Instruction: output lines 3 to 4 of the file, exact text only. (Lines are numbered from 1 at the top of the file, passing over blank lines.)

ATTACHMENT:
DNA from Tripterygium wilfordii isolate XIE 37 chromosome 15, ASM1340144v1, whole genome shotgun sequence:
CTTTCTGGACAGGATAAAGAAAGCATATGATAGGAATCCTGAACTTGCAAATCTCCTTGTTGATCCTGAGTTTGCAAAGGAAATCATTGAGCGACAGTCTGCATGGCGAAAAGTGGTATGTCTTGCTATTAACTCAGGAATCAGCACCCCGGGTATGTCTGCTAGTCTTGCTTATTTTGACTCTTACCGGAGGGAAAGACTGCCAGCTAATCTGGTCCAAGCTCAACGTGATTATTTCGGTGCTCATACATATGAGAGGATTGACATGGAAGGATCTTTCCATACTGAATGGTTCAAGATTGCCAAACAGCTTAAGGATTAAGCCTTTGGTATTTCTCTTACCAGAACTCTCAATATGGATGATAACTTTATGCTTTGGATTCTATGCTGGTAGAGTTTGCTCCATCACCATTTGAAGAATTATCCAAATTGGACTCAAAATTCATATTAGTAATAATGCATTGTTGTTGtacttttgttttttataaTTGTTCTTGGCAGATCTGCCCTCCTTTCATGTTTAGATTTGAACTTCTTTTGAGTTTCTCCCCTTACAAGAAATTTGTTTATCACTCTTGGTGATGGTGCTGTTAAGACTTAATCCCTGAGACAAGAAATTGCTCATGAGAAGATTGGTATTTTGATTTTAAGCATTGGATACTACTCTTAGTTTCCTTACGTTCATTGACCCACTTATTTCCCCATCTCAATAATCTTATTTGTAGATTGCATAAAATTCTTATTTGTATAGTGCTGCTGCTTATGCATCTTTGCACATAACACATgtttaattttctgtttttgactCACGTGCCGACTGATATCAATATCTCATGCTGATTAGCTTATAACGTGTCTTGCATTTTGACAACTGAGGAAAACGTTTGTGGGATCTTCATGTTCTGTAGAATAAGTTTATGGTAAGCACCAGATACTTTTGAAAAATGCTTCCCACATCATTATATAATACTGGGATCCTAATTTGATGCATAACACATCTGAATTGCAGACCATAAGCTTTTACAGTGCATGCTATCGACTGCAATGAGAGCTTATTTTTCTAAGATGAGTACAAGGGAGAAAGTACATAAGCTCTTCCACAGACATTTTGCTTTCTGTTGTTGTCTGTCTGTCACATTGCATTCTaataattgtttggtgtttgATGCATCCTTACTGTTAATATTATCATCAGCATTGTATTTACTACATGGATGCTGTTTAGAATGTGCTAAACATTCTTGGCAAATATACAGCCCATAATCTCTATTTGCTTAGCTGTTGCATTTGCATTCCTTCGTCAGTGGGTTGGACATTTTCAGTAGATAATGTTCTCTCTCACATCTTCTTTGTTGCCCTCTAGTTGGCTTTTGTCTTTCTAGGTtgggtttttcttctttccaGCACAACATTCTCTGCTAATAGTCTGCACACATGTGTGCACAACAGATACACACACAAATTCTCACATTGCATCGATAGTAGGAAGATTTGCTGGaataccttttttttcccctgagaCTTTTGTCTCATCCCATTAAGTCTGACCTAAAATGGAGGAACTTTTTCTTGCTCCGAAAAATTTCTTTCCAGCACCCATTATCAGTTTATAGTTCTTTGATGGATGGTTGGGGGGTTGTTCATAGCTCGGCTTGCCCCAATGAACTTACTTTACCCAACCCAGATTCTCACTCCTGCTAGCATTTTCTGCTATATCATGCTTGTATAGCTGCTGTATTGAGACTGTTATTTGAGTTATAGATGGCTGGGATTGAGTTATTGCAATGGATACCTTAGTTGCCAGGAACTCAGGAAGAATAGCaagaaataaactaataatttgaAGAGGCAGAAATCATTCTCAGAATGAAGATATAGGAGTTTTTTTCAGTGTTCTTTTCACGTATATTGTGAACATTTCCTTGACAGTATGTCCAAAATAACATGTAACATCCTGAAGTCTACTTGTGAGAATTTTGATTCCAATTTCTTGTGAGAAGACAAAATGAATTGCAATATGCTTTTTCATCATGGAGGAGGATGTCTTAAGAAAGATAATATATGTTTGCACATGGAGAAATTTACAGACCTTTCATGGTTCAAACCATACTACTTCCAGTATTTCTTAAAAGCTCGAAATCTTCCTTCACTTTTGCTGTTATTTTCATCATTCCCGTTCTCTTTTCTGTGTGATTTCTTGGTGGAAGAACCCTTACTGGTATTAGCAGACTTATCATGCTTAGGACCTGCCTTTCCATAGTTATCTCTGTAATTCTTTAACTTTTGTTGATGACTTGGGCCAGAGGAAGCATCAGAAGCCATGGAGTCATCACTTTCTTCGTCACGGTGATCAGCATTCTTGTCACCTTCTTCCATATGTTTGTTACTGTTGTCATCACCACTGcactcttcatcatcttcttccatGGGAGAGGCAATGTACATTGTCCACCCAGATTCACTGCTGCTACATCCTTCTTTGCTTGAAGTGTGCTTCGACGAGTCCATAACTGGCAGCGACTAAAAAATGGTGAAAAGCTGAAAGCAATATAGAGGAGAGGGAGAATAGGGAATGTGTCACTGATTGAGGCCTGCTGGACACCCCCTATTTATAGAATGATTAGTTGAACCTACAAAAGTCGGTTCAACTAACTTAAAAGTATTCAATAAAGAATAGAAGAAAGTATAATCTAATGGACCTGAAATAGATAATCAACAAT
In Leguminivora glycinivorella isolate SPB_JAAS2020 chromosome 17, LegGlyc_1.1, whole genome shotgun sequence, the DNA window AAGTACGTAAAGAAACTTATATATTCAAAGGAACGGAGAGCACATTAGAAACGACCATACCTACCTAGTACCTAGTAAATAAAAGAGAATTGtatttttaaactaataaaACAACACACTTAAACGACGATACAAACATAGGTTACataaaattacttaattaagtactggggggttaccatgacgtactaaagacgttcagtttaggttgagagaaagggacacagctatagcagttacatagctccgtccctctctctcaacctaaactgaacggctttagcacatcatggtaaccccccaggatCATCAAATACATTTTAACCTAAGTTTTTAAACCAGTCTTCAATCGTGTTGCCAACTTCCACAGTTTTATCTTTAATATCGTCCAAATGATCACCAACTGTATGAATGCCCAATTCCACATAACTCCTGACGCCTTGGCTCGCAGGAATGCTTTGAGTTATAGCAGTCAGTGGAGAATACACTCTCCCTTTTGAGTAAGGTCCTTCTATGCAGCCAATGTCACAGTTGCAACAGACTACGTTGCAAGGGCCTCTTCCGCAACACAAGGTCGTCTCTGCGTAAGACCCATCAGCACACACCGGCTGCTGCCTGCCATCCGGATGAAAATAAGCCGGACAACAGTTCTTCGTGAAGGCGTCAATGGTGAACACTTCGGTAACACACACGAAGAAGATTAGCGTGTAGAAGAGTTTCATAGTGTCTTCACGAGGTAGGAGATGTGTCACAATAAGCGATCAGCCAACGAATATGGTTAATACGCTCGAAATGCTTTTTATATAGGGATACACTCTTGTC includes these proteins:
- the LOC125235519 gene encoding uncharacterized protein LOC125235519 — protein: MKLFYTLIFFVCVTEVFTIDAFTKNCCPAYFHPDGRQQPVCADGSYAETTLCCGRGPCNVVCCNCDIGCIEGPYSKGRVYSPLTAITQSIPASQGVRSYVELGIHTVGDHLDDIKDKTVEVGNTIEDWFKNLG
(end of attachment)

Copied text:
In Leguminivora glycinivorella isolate SPB_JAAS2020 chromosome 17, LegGlyc_1.1, whole genome shotgun sequence, the DNA window AAGTACGTAAAGAAACTTATATATTCAAAGGAACGGAGAGCACATTAGAAACGACCATACCTACCTAGTACCTAGTAAATAAAAGAGAATTGtatttttaaactaataaaACAACACACTTAAACGACGATACAAACATAGGTTACataaaattacttaattaagtactggggggttaccatgacgtactaaagacgttcagtttaggttgagagaaagggacacagctatagcagttacatagctccgtccctctctctcaacctaaactgaacggctttagcacatcatggtaaccccccaggatCATCAAATACATTTTAACCTAAGTTTTTAAACCAGTCTTCAATCGTGTTGCCAACTTCCACAGTTTTATCTTTAATATCGTCCAAATGATCACCAACTGTATGAATGCCCAATTCCACATAACTCCTGACGCCTTGGCTCGCAGGAATGCTTTGAGTTATAGCAGTCAGTGGAGAATACACTCTCCCTTTTGAGTAAGGTCCTTCTATGCAGCCAATGTCACAGTTGCAACAGACTACGTTGCAAGGGCCTCTTCCGCAACACAAGGTCGTCTCTGCGTAAGACCCATCAGCACACACCGGCTGCTGCCTGCCATCCGGATGAAAATAAGCCGGACAACAGTTCTTCGTGAAGGCGTCAATGGTGAACACTTCGGTAACACACACGAAGAAGATTAGCGTGTAGAAGAGTTTCATAGTGTCTTCACGAGGTAGGAGATGTGTCACAATAAGCGATCAGCCAACGAATATGGTTAATACGCTCGAAATGCTTTTTATATAGGGATACACTCTTGTC includes these proteins:
- the LOC125235519 gene encoding uncharacterized protein LOC125235519 — protein: MKLFYTLIFFVCVTEVFTIDAFTKNCCPAYFHPDGRQQPVCADGSYAETTLCCGRGPCNVVCCNCDIGCIEGPYSKGRVYSPLTAITQSIPASQGVRSYVELGIHTVGDHLDDIKDKTVEVGNTIEDWFKNLG